Saint-Cirq-Lapopie, View from the Artist’s Studio, Circa 1930 by Henri Martin (French, 1860 - 1943)
Henri Martin
French, 1860 - 1943

Saint-Cirq-Lapopie, View from the Artist’s Studio

Circa 1930
oil on canvas
41 3/8 x 33 1/2 inches (105.09 x 85.09 centimeters)
Framed: 50 3/4 x 43 1/4 inches (128.91 x 109.86 centimeters)

signed lower left: Henri Martin


This work is accompanied by a certificate of authenticity by Cyril Martin, the artist's grand-son and expert, and by an attestation of inclusion in the Catalogue Raisonné by Mrs Marie-Anne Destrebecq-Martin, currently in preparation.

Galerie Robert Schneider, Paris
Acquavella Gallery, Caracas, 1965
Sotheby’s NY, 17 Nov 1983
acquired at the above sale by Private Collection, South America

Saint-Cirq-Lapopie is a village in south-western France, perched high on a cliff overlooking the Lot River. Recognized for its picturesque beauty, it is a member of the Les Plus Beaux Villages de France association. Martin bought a house there in 1911, and is commonly credited with “discovering” the village, which soon became a popular destination for artists. The current view is painted from Martin’s atelier, depicting a little street that runs up toward the church which dominates the skyline of the village. The meandering incline of the street and sloping pitch of the rooftops give rise to the beautiful intersecting angles and planes of the composition, and the compressed space and lack of horizon give the work an intensely modern feel. Martin’s former house and studio at Saint-Cirq-Lapopie is now known as the “Poet House” or the “House of André Breton” after Martin’s son sold the house to the Surrealist poet in 1951.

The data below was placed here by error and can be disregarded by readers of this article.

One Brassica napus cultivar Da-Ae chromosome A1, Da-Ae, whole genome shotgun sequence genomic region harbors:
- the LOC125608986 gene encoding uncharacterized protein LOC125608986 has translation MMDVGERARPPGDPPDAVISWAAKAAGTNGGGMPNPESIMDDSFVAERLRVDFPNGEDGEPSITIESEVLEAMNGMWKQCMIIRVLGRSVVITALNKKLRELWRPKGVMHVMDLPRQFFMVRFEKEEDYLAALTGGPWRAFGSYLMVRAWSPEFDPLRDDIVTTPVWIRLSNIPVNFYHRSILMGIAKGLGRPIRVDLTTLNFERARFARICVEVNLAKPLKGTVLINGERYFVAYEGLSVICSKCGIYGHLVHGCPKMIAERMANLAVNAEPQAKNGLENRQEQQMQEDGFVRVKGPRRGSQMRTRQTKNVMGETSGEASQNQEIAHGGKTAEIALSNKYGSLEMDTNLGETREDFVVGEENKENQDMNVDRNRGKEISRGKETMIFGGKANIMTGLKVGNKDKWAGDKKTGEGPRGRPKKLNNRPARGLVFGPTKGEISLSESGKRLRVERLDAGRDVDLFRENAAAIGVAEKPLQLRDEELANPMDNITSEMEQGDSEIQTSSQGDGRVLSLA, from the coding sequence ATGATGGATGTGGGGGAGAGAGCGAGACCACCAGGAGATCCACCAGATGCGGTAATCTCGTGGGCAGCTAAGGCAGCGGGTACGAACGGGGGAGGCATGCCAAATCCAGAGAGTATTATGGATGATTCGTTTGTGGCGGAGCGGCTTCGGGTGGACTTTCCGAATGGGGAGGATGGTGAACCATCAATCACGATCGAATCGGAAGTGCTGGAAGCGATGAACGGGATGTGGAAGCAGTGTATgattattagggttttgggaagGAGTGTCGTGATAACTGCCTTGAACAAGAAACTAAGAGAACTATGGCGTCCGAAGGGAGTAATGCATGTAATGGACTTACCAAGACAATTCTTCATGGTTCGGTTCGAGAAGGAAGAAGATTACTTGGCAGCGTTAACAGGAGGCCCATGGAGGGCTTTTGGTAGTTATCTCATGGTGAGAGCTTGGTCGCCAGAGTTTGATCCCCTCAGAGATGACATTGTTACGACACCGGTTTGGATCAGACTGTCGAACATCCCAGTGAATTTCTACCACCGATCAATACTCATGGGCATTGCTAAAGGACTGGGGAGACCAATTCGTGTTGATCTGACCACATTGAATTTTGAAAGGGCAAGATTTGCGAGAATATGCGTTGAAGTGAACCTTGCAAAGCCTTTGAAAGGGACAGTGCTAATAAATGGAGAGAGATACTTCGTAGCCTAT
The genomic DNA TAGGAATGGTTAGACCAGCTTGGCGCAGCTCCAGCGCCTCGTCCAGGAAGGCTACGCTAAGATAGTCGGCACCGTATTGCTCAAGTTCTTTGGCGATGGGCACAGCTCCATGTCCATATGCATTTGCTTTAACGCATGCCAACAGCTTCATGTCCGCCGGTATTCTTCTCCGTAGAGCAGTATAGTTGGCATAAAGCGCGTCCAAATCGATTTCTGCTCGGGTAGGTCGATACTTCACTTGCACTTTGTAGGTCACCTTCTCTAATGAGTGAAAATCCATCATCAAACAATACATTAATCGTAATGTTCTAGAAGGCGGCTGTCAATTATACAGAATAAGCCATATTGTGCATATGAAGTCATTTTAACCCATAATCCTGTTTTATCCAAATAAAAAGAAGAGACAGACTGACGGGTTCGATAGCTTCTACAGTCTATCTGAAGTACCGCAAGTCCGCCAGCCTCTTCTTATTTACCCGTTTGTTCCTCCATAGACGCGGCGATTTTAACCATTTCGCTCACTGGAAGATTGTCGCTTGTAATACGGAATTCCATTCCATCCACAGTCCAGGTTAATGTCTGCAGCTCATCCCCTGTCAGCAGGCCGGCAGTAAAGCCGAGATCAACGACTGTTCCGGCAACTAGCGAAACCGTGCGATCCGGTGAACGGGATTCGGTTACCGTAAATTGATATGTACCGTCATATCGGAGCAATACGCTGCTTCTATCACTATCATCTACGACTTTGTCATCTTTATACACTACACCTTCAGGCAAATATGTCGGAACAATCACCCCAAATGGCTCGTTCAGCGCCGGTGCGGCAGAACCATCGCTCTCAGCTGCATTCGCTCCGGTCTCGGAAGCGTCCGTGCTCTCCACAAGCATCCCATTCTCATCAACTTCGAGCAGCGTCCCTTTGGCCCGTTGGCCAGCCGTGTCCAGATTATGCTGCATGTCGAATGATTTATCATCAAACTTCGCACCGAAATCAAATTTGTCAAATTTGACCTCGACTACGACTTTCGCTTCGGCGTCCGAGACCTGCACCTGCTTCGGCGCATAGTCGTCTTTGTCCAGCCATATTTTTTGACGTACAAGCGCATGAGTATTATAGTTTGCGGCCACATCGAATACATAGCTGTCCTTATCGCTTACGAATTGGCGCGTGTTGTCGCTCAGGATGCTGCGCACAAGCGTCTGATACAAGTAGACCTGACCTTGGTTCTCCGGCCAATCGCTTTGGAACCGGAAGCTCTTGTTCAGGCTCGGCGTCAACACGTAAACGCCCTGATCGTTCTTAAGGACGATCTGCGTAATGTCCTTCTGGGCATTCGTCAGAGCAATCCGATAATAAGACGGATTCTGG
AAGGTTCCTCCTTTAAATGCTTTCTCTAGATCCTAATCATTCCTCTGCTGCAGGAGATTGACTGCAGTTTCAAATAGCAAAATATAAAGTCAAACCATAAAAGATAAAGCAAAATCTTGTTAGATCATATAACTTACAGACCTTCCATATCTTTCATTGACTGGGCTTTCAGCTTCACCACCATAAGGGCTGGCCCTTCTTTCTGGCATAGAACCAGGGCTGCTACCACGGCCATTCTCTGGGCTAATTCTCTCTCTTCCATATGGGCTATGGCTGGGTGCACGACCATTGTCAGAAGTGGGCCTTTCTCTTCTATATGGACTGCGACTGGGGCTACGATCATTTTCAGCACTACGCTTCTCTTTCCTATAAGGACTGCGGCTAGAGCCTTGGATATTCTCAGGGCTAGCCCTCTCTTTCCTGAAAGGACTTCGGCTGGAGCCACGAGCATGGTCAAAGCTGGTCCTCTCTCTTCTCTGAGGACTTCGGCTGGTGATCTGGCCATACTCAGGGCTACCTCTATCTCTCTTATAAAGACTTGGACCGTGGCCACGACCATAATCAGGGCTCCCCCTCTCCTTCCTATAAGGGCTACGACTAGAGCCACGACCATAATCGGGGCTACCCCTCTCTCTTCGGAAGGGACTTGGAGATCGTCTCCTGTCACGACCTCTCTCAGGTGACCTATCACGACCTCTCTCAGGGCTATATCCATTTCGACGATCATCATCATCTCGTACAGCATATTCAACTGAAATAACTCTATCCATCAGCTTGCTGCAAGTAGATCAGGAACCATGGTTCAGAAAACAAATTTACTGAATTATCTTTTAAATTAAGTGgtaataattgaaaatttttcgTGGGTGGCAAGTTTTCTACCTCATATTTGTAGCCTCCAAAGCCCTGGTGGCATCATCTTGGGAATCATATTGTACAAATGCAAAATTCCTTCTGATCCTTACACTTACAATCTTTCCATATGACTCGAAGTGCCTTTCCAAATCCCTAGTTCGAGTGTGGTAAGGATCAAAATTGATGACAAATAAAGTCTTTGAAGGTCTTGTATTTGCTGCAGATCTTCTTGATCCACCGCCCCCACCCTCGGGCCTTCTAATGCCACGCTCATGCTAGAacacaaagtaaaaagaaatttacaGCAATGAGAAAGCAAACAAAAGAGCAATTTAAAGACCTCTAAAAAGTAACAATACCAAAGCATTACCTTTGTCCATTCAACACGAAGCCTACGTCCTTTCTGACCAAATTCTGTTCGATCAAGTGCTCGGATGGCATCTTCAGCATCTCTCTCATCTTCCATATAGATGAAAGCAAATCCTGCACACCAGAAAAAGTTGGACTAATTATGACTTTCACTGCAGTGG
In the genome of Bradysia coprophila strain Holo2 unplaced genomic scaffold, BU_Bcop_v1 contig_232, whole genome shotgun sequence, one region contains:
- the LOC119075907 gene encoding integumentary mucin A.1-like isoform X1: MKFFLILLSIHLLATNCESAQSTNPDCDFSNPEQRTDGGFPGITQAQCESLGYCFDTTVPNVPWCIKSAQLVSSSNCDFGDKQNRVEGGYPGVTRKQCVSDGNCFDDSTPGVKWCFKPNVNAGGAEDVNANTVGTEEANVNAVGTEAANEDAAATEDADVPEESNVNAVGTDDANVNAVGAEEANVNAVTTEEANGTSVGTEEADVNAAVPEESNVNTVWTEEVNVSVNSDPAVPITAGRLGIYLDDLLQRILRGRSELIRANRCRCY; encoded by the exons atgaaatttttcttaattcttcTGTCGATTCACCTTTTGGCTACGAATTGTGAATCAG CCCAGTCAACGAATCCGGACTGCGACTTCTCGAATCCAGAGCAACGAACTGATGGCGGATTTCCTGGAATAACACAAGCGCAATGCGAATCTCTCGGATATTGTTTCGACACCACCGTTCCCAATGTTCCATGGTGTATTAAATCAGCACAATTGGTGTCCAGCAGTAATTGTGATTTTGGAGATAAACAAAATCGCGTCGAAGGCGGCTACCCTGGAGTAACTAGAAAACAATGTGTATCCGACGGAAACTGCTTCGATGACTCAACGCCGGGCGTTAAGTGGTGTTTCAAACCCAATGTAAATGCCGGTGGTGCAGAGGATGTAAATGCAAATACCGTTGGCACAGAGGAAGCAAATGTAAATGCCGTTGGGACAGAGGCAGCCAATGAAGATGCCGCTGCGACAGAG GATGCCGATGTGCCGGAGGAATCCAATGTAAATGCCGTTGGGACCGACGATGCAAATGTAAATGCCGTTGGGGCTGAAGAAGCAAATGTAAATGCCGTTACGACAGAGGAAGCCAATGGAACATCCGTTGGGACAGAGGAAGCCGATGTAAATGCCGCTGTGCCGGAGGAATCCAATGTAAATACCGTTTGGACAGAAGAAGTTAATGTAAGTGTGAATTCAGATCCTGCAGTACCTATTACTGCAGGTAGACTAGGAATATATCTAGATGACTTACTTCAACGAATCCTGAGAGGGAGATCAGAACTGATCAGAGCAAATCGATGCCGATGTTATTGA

Henri Martin (French, 1860 - 1943)

Henri Martin was born August 5, 1860 in Toulouse. His early works were devoted to poetic and allegorical themes reflecting his training at the Ecole des Beaux-Arts in Toulouse. After winning the Grand Prix he moved to Paris in 1879 to study at the Ecole des Beaux-Arts under Jean-Paul Laurens. Martin exhibited at the Salon des Artistes Français in Paris from 1880, winning a medal at the 1883 Salon.

A visit to Italy in 1885 brought a new lyrical freedom to his work. On Henri Martin's return to Paris in 1889, he began experimenting with pointillism and turned almost exclusively to landscape. In the 1890's his work showed links with Symbolism. He was an associate of the Symbolists and exhibited at their acclaimed showcase -- the first Salon de la Rose Croix in 1892. Under the influence of Georges Seurat and Paul Signac, Martin adopted the pointillism that is exemplary of his most successful works - those rendered in the latter part of his career after having found the technique at which he excelled. In 1889 Henri Martin exhibited at La Fête de la Federation where he was presented with a gold medal. He was named Chevalier of the Legion of Honor in 1896, and in 1900 won the grand prize at the Exposition Universelle. Martin was named Commander of the Legion of Honor in 1914, and became a member of the Institut in 1918.

Selected Museum Collections:
Musée Bonnat, Bayonne; Musée départemental de l'Oise, Beauvais; Musée des Beaux-Arts de Bordeaux; Musée des Beaux-Arts de Caen; Musée de la Chartreuse, Douai; Musée de Grenoble, Grenoble; Musée des Beaux-Arts de Lille; Thyssen-Bornemisza Museum, Madrid; Musée Cantini, Marseille; Minneapolis Institute of Arts; Musée Ingres, Montauban; Musée des Beaux-Arts de Nantes; Musée d?Orsay, Musée du Petit Palais, Musée des Arts Décoratifs & Musée d'art moderne de la ville de Paris, Paris; Musée Crozatier, Le Puy-en-Velay; Musée Antoine Lécuyer, Saint-Quentin; Musée d?Art Moderne et Contemporain, Strasbourg; Musée des Augustins, Musée du Vieux-Toulouse & Faculté des letters, Toulouse; Musée d'art moderne, Troyes; Musée des Beaux-Arts de Valenciennes

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  • Saint-Cirq-Lapopie, View from the Artist’s Studio, Circa 1930 by Henri Martin (French, 1860 - 1943)

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